Caussey's Corner

I’m Staying on the Sidewalk, Daddy: Mistakes and Triumphs in Parenting

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The late afternoon sun was already shrouded in a thick bank of clouds. The temperature was dropping fast and northerly winds were picking up, bringing icy fingertips in its wake.

As I looked at the ominous Norther that was approaching fast, I quickened my pace to get the chores done. My five-year-old son Chad was providing me with company as I worked toward the tasks of watering and feeding the dogs and horses.

Chad was playing, thoroughly enjoying his daily outing with his dad. His shorts and shirt were thin, and would provide little comfort against the approaching weather. But I was working hard and needed only a few more minutes to bring in wood for the fireplace and throw the horses some more hay. Chad was yelling, ripping, and running. So in my zest for proper parent posturing, I ordered him in a most stern voice to stay on the sidewalk, keep quiet, and not try to talk to me. With facial expressions captured among harsh words and in my most authoritative voice I said, “Stay on that sidewalk and don’t get off of it until I tell you that you can.”

I'm Staying on the Sidewalk, Daddy: Mistakes and Triumphs in Parenting

Photo: envato elements

Minutes passed and the chores were completed. I hurried into the warm house to shower and enjoy some hot chocolate. Afterwards, I sat lounging in front of the fire, enjoying the fire’s glow as the mesquite wood made crackling sounds rivaling the howling wind.

My wife, Debbie, came in and asked where Chad was. I sprang out of the chair and flew out the door. The wind was liquid cold. I could see my breath as my heart pounded loudly in my chest. I went around the side of the house and look toward the kennel. There on the sidewalk that led to the kennel sat Chad. He looked up and smiled when he saw me coming.

“What are you doing out here?” I yelled. “I’m staying on the sidewalk,” came his reply.

I grabbed him and held him close. He was shaking and his teeth were chattering. His face was cold as I buried him inside my robe. I could feel his torturously cold ears up against my bearskin. Again he repeated. “I stayed on the sidewalk, Daddy.”

I'm Staying on the Sidewalk, Daddy: Mistakes and Triumphs in Parenting

Photo: envato elements

Over the years I have painfully thought about what I had done. It took me a long time to forgive myself. As I reflected back, I realized all the other parenting mistakes I must have made. There are always decisions for a dad to make. Some decisions were made correctly, while others became dismal failures. The hardest, most challenging job, and the one most neglected, is that of being a kind and loving parent. I look back on the raising of my children with much trepidation because of all the mistakes I made. Fortunately, even with all my imperfections, all three of my kids seem to have turned out well.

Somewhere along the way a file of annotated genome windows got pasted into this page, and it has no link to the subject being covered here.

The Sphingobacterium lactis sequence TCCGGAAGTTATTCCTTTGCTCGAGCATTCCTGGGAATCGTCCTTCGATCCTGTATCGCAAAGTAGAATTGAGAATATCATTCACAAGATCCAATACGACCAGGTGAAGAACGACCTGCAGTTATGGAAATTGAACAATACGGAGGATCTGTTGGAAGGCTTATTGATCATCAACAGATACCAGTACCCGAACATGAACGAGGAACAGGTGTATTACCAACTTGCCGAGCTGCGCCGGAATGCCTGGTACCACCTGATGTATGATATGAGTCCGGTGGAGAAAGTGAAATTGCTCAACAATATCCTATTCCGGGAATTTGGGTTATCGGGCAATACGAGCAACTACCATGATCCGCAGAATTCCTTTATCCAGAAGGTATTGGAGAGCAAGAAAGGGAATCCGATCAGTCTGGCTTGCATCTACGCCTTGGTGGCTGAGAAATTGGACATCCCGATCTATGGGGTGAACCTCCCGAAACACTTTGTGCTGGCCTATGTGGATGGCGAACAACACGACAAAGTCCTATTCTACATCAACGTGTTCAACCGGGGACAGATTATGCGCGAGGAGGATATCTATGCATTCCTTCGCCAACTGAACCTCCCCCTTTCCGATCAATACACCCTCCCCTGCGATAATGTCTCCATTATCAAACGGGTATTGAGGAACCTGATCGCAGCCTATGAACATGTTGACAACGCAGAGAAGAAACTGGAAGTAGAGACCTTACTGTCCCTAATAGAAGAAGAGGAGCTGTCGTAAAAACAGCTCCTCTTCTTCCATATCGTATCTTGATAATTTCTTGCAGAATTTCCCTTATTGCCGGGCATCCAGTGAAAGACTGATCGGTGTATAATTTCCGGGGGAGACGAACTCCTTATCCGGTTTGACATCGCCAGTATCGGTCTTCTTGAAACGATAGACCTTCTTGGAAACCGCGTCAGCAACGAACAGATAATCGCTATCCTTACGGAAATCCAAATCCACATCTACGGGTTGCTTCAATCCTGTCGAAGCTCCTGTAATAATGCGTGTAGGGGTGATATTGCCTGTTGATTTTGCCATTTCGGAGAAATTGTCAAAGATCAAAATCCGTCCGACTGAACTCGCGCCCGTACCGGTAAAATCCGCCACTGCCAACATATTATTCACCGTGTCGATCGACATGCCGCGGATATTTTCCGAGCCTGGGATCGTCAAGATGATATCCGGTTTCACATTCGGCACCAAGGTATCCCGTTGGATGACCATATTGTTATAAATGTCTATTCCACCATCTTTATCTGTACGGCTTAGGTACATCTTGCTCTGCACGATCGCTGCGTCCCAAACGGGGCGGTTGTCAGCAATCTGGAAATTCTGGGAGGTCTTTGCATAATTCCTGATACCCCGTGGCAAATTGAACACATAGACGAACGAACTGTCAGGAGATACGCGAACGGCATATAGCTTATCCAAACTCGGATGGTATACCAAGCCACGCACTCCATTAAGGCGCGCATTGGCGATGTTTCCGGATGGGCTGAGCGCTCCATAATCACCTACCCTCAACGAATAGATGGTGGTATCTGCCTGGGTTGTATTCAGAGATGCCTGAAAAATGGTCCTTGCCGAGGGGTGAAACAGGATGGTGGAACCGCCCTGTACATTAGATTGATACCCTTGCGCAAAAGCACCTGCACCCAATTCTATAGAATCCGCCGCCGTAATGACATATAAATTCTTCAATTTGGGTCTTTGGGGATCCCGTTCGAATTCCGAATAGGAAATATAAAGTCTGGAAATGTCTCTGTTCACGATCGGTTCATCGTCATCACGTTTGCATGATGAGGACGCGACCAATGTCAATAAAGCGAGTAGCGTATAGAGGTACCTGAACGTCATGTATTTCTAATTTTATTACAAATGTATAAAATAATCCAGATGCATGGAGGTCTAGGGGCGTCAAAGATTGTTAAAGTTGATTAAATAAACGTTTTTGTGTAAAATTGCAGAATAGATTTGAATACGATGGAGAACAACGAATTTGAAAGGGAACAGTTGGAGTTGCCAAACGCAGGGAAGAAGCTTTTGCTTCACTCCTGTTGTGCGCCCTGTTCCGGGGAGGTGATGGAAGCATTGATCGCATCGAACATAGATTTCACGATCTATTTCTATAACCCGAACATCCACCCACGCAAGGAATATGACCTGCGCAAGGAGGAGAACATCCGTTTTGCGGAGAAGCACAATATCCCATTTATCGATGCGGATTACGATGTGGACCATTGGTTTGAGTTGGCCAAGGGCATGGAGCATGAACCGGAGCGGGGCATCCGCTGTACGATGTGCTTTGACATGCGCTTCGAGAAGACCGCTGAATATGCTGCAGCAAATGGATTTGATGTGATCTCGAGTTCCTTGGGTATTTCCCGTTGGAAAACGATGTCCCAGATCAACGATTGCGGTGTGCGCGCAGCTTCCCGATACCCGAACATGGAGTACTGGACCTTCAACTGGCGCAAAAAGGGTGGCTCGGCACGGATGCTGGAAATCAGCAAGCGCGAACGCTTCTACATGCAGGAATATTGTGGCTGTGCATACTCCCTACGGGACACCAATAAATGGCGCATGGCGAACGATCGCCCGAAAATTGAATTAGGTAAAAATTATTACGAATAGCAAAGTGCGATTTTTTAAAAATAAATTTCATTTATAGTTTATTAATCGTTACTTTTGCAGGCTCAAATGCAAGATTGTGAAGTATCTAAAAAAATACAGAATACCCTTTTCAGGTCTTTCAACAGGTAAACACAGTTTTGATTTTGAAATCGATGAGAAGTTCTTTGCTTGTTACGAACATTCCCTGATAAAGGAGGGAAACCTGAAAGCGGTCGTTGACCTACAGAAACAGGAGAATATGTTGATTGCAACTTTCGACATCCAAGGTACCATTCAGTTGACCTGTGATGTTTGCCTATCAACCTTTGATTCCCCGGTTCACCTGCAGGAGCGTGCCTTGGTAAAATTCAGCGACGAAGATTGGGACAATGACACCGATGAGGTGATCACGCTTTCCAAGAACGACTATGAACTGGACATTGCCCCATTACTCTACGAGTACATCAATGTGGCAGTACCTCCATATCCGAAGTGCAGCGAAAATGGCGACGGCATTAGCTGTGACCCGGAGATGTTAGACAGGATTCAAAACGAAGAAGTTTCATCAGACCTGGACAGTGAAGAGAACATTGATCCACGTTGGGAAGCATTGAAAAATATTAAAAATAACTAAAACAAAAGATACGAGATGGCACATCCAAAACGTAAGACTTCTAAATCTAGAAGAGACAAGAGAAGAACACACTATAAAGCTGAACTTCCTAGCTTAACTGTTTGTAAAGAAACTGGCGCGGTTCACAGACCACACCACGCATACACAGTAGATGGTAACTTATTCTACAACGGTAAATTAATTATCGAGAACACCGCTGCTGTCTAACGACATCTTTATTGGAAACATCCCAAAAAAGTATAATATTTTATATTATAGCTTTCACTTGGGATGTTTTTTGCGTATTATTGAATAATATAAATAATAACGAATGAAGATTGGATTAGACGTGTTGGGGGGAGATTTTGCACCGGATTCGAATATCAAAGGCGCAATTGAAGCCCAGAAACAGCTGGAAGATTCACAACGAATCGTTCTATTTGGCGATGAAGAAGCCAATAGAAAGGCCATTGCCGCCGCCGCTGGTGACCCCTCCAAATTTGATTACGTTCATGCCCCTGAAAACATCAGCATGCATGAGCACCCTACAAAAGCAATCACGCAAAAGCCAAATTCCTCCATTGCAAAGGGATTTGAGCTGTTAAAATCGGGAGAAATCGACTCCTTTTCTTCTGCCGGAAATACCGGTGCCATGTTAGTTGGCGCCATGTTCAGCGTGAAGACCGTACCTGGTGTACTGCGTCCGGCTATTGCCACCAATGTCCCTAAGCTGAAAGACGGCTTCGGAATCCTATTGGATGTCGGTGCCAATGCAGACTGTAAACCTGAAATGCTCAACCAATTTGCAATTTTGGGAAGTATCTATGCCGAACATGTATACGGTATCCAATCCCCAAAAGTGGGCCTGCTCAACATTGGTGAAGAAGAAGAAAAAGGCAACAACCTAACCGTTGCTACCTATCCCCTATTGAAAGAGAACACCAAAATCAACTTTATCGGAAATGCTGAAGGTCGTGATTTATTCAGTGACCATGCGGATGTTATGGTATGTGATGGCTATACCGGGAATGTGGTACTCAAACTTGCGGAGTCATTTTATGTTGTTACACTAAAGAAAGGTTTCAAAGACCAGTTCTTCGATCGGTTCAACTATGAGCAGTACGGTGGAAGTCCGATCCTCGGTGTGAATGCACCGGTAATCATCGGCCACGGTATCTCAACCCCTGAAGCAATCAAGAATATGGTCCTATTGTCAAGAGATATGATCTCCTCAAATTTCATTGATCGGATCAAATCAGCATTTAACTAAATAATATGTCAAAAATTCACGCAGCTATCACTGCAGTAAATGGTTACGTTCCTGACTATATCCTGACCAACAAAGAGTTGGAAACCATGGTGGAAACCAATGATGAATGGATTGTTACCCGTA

Today, Chad is a grown man in the proximity of his prime. He has a beautiful wife and they built a new home in Trophy Club, Texas. He completed his doctorate in chiropractic medicine and works for a medical center in Grapevine, Texas.

Years ago on Father’s Day, he told me I was going to be a granddad around Christmas time, I could hardly wait for the blessed day.

When Chad first told me about the little one on the way, his face glowed with pride. He began to reminisce about some of the things he had done growing up and what he and his child were going to do. He showed me the baby’s room with clothes for both a boy and girl.

I'm Staying on the Sidewalk, Daddy: Mistakes and Triumphs in Parenting

Photo: envato elements

When the first child comes along in a family, parents have little experience to draw from. Only what we experienced as children ourselves and what we may have casually observed in others can be used as a reference source. I tried to be a better parent than mine were, as I’m sure Chad will be a better parent than I was.

During the night when Chad was a baby, any little sound or cry from him brought quick reactions from his parents. Two pairs of feet would hit the floor instantaneously whenever he made a noise or cried. By the time the third child, Christopher arrived, he had to cry for thirty minutes and ask for help in at least two foreign languages before either his mother or I stumbled down the hall.

In about six months Chad would get a dose of what being a dad will be like. I hoped that he will remember some of the things I did right, and understand how easy it is to mess up. Maybe there will be a measurably increased degree of appreciation when he finds himself deciding what in his mind is best for the family. Because sometimes what is best for the family may not be what is best for him.

I could not be any more proud of my son than I am today. What grounded that devotion and love feeling for him was caused by an utterance on a cold November night over 40 years ago. When an all-trusting little boy smiled through cold, trembling lips and said, “I stayed on the sidewalk, Daddy.”

Durhl Caussey is a syndicated columnist writing for papers across America. He may be reached at this paper or [email protected].